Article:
In tune with the machine
One thing I really enjoy about building wheels is listening to the spokes as they come into tension and into tune. From the dull “dunk” after lacing to the higher pitched “ting!” it’s a pleasing transformation, especially as I am a rather musical fellow (I am very precise when tuning my guitar, I can’t stand to have it out of tune). I remember my friend’s dad telling me he had built a couple of wheels and stopped adding tension when the spokes reached a healthy C#. Not the most precise method but a lot cheaper than a spoke tension meter.
I suppose this is where the word “tune” in context of making something works properly comes from: to take something that is not correctly set up and take it to that sweet spot of perfection. When things are working properly it is so much better than when they are not, its playing a sweet face-melting shred fest of a solo compared to an out of time attempt when all the wrong notes are hit. This is why I believe all riders should gain some mechanical know-how on their bicycles, for their sake. Why suffer the eternally clicking gears? Or the creaky bottom bracket (long live BSA standard)? Or even, Merckx forbid, the out of true wheel? Why when with good care and some simple maintenance you could have a bike which just flies and all you have to do is enjoy the ride. It is so much more enjoyable.
But am I being too basic when saying it must be you’re bicycle that is the one in tune. As a machine, the bicycle is a very odd and unique. Or maybe instrument is the correct word. I say this because while one can spend many hours fettling, tinkering, swearing and sweating to make their bicycle a silent speed machine, the rider is essentially the main component of the bicycle; they are the engine, the literal beating heart. Do we all need a bit of tinkering too? Is it worth spending hours on the bike when we are the ones not working? Maybe, like the chain and cassette, we should wear in together? Some interesting thoughts, but in the end hopeless ones as we are not androids, we are flesh and blood.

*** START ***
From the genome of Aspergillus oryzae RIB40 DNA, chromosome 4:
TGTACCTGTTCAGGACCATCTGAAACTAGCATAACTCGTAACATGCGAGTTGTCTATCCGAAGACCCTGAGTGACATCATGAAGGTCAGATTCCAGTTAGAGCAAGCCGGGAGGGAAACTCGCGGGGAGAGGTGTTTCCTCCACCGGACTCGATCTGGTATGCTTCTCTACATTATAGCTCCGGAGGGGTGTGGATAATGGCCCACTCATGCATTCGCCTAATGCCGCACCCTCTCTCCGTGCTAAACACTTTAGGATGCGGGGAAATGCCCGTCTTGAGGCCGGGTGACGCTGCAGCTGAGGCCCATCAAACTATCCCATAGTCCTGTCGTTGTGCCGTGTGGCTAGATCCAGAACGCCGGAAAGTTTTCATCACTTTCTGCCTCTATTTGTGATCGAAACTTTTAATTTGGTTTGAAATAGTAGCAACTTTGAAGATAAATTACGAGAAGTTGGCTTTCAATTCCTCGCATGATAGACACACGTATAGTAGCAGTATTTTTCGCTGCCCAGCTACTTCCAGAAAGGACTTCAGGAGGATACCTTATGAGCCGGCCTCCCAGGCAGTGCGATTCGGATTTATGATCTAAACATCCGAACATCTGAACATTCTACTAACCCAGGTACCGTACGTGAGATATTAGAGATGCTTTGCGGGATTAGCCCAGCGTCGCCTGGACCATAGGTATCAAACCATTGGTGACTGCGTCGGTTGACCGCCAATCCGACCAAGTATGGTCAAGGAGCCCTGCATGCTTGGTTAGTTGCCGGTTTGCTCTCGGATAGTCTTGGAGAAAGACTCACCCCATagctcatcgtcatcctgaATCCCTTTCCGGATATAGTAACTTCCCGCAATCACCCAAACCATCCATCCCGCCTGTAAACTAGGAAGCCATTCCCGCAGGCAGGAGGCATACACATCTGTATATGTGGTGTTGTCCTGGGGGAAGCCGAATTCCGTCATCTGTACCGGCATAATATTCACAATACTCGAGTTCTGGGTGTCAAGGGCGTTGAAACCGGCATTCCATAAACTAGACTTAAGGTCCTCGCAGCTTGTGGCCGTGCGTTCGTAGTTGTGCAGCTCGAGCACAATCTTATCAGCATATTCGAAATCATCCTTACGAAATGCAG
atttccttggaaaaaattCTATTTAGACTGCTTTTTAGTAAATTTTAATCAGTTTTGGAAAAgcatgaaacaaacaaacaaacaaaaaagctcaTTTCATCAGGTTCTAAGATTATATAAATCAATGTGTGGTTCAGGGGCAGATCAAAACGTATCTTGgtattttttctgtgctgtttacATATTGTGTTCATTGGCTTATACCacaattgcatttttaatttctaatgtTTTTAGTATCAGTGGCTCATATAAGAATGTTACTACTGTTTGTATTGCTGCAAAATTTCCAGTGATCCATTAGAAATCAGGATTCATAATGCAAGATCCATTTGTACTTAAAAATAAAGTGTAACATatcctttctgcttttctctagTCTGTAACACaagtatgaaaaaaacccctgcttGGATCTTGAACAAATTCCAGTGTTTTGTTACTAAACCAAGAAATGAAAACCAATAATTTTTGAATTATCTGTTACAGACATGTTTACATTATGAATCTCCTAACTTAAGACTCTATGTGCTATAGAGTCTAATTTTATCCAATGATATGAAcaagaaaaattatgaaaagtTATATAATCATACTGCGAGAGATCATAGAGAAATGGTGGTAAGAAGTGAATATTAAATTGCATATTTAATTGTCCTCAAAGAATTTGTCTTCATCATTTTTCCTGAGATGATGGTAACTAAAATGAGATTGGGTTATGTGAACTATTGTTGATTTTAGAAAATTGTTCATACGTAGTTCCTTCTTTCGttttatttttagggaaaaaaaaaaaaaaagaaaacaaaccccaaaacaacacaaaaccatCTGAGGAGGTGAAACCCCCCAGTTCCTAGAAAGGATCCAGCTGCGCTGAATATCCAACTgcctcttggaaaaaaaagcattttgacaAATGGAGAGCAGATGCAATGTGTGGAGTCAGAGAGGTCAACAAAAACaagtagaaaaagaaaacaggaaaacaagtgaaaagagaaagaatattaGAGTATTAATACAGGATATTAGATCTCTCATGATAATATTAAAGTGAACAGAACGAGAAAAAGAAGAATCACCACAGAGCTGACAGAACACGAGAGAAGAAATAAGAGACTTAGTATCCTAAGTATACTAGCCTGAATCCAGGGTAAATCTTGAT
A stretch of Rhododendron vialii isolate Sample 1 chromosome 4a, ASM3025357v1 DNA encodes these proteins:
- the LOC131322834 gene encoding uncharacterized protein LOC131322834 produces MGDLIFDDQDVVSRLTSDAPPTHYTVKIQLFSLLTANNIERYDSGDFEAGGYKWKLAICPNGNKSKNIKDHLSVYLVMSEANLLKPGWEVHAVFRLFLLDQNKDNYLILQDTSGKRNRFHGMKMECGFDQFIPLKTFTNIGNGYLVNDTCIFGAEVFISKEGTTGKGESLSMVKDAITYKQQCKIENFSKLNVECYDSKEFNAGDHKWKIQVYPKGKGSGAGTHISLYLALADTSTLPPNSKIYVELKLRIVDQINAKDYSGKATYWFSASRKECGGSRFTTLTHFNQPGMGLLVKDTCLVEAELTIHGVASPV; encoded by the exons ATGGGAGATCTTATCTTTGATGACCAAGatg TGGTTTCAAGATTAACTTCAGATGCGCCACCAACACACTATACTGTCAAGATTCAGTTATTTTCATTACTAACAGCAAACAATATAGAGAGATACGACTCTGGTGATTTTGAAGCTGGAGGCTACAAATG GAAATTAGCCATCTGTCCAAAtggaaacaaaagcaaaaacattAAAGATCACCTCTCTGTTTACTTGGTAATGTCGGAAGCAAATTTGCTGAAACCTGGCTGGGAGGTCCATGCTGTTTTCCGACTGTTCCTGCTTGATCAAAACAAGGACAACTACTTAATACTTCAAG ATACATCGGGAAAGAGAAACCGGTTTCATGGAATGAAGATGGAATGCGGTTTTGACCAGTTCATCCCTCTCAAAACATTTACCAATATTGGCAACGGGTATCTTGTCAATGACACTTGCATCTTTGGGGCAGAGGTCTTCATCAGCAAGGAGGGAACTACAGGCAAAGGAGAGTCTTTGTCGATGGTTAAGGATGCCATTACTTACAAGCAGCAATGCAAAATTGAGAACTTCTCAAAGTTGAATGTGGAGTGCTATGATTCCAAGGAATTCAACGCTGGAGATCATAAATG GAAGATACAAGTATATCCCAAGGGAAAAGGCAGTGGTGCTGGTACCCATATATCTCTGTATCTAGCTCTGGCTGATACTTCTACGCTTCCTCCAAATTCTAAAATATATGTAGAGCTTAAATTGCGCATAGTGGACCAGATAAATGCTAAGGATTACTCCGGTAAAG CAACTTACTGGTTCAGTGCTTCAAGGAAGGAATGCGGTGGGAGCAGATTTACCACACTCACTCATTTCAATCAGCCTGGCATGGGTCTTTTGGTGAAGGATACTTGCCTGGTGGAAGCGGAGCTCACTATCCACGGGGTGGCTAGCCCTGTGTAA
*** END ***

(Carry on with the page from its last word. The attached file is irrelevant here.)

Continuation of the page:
The human body is not a machine, body parts wear that cannot really be replaced, organs stop working as they once did and eventually we break down completely. So when I say we should be in tune with our bikes, it is not as simple as making everything work properly, it’s about making sure everything works together. Maybe that slammed stem isn’t great for your back; maybe your saddle is wrong. What I’m trying to say is that your bicycle should be right for you. Make sure your bike works but also make sure your bike works for you too. In the end it’s all about having fun, if you’re not grinning you’re not winning.
Yours in cycling,